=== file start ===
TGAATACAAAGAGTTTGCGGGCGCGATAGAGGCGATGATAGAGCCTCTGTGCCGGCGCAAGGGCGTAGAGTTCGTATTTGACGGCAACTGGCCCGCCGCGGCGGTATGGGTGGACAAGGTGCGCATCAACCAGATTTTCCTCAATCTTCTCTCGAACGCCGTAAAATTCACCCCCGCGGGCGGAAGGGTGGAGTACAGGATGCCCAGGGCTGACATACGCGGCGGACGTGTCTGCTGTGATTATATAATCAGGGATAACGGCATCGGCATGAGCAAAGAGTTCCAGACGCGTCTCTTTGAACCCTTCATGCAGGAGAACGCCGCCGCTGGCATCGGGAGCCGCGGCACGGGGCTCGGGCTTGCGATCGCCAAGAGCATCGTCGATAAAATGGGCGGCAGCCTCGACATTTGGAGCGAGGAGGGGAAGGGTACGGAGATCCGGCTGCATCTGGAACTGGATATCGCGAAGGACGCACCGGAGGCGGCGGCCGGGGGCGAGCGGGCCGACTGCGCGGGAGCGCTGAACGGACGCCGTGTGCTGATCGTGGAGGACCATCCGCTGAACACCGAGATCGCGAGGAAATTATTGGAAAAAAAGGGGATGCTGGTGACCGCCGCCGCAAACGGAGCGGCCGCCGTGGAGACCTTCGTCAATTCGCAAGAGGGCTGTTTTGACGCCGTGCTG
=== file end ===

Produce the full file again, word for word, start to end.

TGAATACAAAGAGTTTGCGGGCGCGATAGAGGCGATGATAGAGCCTCTGTGCCGGCGCAAGGGCGTAGAGTTCGTATTTGACGGCAACTGGCCCGCCGCGGCGGTATGGGTGGACAAGGTGCGCATCAACCAGATTTTCCTCAATCTTCTCTCGAACGCCGTAAAATTCACCCCCGCGGGCGGAAGGGTGGAGTACAGGATGCCCAGGGCTGACATACGCGGCGGACGTGTCTGCTGTGATTATATAATCAGGGATAACGGCATCGGCATGAGCAAAGAGTTCCAGACGCGTCTCTTTGAACCCTTCATGCAGGAGAACGCCGCCGCTGGCATCGGGAGCCGCGGCACGGGGCTCGGGCTTGCGATCGCCAAGAGCATCGTCGATAAAATGGGCGGCAGCCTCGACATTTGGAGCGAGGAGGGGAAGGGTACGGAGATCCGGCTGCATCTGGAACTGGATATCGCGAAGGACGCACCGGAGGCGGCGGCCGGGGGCGAGCGGGCCGACTGCGCGGGAGCGCTGAACGGACGCCGTGTGCTGATCGTGGAGGACCATCCGCTGAACACCGAGATCGCGAGGAAATTATTGGAAAAAAAGGGGATGCTGGTGACCGCCGCCGCAAACGGAGCGGCCGCCGTGGAGACCTTCGTCAATTCGCAAGAGGGCTGTTTTGACGCCGTGCTG